After years of lobbying by his supporters, Dr Henry
Morgentaler, the man responsible for the Supreme Court's
1988 decision to overturn laws restricting access to
abortion services, has finally been welcomed into the
Order of Canada. The Conservative government quickly
distanced itself from the decision, which was immediately
decried by the Catholic Church and right-wing activists
across the country.
strikes down cloning law
A national ban on human cloning and the embryo trade
has been axed by a Quebec court. Its 53-page judgement,
released mid-June, found that federal cloning laws interfered
with provincial powers over healthcare, and should be
considered a health matter not a criminal justice issue.
It's unclear if other provinces will take up the issue,
though, since none have spoken up about the decision.
physician's painting graces 'Anne-iversary' stamp
To celebrate the centenary of�Anne of Green Gables'
publication, Canada Post has selected Newfoundland MD
Christopher Kovacs's painting of Anne's legendary home
on PEI to grace a new 52� stamp. A clinical scientist
at Memorial University by day, during his off hours
Dr Kovacs wields a brush to capture the landscapes of
Canada's east coast on canvas.
paroxetine data probed
The FDA may not have known what it was doing when it
approved the antidepressant paroxetine, suggests an
ongoing US Department of Justice investigation into
whether drug manufacturer GlaxoSmithKline obscured and
withheld data proving the increased risk of suicide
for patients on the drug. A similar inquiry in Britain
early this year found GSK has withheld negative data
on the drug as early as 1989.
surgery cuts cancer risk by 80%
The connection between obesity and several types of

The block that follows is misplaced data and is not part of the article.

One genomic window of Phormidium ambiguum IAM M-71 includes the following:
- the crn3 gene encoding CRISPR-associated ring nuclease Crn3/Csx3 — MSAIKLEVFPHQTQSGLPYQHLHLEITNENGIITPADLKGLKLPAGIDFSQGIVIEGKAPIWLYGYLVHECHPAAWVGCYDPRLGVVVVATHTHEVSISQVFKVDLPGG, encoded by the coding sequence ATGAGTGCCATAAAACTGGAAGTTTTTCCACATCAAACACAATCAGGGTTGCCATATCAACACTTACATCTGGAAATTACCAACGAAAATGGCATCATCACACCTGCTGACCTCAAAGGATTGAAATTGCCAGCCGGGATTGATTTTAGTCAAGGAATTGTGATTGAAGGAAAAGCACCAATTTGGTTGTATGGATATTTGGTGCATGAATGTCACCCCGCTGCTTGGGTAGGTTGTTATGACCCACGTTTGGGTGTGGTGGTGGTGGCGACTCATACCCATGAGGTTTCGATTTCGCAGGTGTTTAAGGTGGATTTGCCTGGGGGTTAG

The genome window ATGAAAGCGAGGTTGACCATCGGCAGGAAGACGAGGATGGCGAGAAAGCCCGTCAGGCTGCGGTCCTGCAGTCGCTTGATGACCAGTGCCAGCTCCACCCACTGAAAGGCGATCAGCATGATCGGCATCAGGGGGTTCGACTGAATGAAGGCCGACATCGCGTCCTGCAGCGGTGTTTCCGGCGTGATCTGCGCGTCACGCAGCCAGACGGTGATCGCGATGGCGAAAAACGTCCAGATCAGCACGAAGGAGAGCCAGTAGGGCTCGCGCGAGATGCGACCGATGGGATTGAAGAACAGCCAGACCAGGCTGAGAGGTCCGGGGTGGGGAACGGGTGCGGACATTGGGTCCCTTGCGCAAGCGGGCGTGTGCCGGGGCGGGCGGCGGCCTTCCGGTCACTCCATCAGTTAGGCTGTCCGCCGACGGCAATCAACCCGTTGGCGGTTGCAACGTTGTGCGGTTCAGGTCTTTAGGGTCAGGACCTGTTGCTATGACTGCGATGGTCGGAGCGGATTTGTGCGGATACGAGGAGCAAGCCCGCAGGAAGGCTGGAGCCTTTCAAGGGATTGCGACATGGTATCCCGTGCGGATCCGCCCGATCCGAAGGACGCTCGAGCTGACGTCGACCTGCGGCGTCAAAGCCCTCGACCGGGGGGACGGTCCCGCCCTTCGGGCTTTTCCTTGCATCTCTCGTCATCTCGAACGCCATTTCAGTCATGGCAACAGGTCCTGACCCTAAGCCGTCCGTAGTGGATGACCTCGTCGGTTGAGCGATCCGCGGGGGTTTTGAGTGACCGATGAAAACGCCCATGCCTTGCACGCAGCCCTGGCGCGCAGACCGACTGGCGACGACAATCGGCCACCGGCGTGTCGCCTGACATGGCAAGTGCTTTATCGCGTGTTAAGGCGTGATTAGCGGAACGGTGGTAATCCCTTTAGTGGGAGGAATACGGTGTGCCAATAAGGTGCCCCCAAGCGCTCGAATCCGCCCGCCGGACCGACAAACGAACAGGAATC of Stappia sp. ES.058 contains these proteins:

cancer is well established. Does it then follow that
the risk would be reduced if patients lost weight? Yes,
says new research from McGill University presented last
month at the annual meeting of the American Society
for Metabolic and Bariatric Society that shows that
cancer risks in the morbidly obese drop by 80% when
they have bariatric surgery which shaves off 67% of
their excess weight. And it's particularly effective
in cutting colon and breast cancers.
Rx catches crook
To catch a thief targeting and ripping
off pharmacies, Manchester police infused a painkiller
with a high-tech ingredient a GPS tracking bug.
When the cops picked up the electronic trail left by
the souped-up bottle of hydrocodone, it led them straight
to the alleged crook, 41-year-old Frederick Faunce.
As well as stealing the bait bottle, police suspect
him of the other drug store heists.
med boosts tPA stroke treatment
An antidote to brain bleeds, an unwanted effect of the
stroke treatment tPA, has been found in an unexp-ected
place: the leukemia drug imat-inib. The research was
published in Nature Medicine June 22. While tPA
excels at breaking down blood clots, it also causes
the blood-brain barrier to become porous, raising the
risk of bleeding. Imatinib prevents the latter effect.